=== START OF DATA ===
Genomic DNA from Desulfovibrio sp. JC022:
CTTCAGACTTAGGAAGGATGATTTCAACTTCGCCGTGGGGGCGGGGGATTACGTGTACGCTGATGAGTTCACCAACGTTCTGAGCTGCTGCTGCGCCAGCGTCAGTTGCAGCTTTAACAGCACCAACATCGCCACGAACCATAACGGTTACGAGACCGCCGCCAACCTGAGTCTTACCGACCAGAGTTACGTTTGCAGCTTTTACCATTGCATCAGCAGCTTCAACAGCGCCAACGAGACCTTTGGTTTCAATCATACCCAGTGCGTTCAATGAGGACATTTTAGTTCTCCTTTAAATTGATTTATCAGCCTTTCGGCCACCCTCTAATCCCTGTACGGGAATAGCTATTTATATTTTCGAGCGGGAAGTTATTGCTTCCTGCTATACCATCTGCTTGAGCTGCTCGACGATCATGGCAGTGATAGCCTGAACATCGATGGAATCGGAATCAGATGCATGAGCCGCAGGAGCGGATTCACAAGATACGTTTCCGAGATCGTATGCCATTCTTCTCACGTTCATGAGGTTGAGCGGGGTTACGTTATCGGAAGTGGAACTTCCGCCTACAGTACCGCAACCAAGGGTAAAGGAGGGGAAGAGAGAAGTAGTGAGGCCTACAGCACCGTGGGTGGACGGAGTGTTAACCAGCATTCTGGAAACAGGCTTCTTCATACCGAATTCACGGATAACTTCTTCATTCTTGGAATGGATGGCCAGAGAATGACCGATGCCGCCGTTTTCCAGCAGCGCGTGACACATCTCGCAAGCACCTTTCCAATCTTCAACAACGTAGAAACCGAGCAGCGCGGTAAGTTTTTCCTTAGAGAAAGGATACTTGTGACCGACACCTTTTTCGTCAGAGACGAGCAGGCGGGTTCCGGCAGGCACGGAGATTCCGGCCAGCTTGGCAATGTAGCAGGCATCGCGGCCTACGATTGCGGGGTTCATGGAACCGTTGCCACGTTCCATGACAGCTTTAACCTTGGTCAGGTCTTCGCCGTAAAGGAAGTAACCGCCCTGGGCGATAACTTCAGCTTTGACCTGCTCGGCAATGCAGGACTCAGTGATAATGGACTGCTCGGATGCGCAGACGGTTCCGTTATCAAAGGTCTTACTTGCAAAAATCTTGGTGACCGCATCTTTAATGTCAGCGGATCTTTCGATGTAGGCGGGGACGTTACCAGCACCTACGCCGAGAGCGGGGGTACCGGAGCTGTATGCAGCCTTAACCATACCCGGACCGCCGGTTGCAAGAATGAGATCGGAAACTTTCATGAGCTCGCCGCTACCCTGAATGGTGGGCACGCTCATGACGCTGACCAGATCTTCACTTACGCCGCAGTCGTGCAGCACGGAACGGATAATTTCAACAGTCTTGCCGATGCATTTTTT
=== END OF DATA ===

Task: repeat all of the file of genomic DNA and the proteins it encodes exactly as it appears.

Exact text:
Genomic DNA from Desulfovibrio sp. JC022:
CTTCAGACTTAGGAAGGATGATTTCAACTTCGCCGTGGGGGCGGGGGATTACGTGTACGCTGATGAGTTCACCAACGTTCTGAGCTGCTGCTGCGCCAGCGTCAGTTGCAGCTTTAACAGCACCAACATCGCCACGAACCATAACGGTTACGAGACCGCCGCCAACCTGAGTCTTACCGACCAGAGTTACGTTTGCAGCTTTTACCATTGCATCAGCAGCTTCAACAGCGCCAACGAGACCTTTGGTTTCAATCATACCCAGTGCGTTCAATGAGGACATTTTAGTTCTCCTTTAAATTGATTTATCAGCCTTTCGGCCACCCTCTAATCCCTGTACGGGAATAGCTATTTATATTTTCGAGCGGGAAGTTATTGCTTCCTGCTATACCATCTGCTTGAGCTGCTCGACGATCATGGCAGTGATAGCCTGAACATCGATGGAATCGGAATCAGATGCATGAGCCGCAGGAGCGGATTCACAAGATACGTTTCCGAGATCGTATGCCATTCTTCTCACGTTCATGAGGTTGAGCGGGGTTACGTTATCGGAAGTGGAACTTCCGCCTACAGTACCGCAACCAAGGGTAAAGGAGGGGAAGAGAGAAGTAGTGAGGCCTACAGCACCGTGGGTGGACGGAGTGTTAACCAGCATTCTGGAAACAGGCTTCTTCATACCGAATTCACGGATAACTTCTTCATTCTTGGAATGGATGGCCAGAGAATGACCGATGCCGCCGTTTTCCAGCAGCGCGTGACACATCTCGCAAGCACCTTTCCAATCTTCAACAACGTAGAAACCGAGCAGCGCGGTAAGTTTTTCCTTAGAGAAAGGATACTTGTGACCGACACCTTTTTCGTCAGAGACGAGCAGGCGGGTTCCGGCAGGCACGGAGATTCCGGCCAGCTTGGCAATGTAGCAGGCATCGCGGCCTACGATTGCGGGGTTCATGGAACCGTTGCCACGTTCCATGACAGCTTTAACCTTGGTCAGGTCTTCGCCGTAAAGGAAGTAACCGCCCTGGGCGATAACTTCAGCTTTGACCTGCTCGGCAATGCAGGACTCAGTGATAATGGACTGCTCGGATGCGCAGACGGTTCCGTTATCAAAGGTCTTACTTGCAAAAATCTTGGTGACCGCATCTTTAATGTCAGCGGATCTTTCGATGTAGGCGGGGACGTTACCAGCACCTACGCCGAGAGCGGGGGTACCGGAGCTGTATGCAGCCTTAACCATACCCGGACCGCCGGTTGCAAGAATGAGATCGGAAACTTTCATGAGCTCGCCGCTACCCTGAATGGTGGGCACGCTCATGACGCTGACCAGATCTTCACTTACGCCGCAGTCGTGCAGCACGGAACGGATAATTTCAACAGTCTTGCCGATGCATTTTTT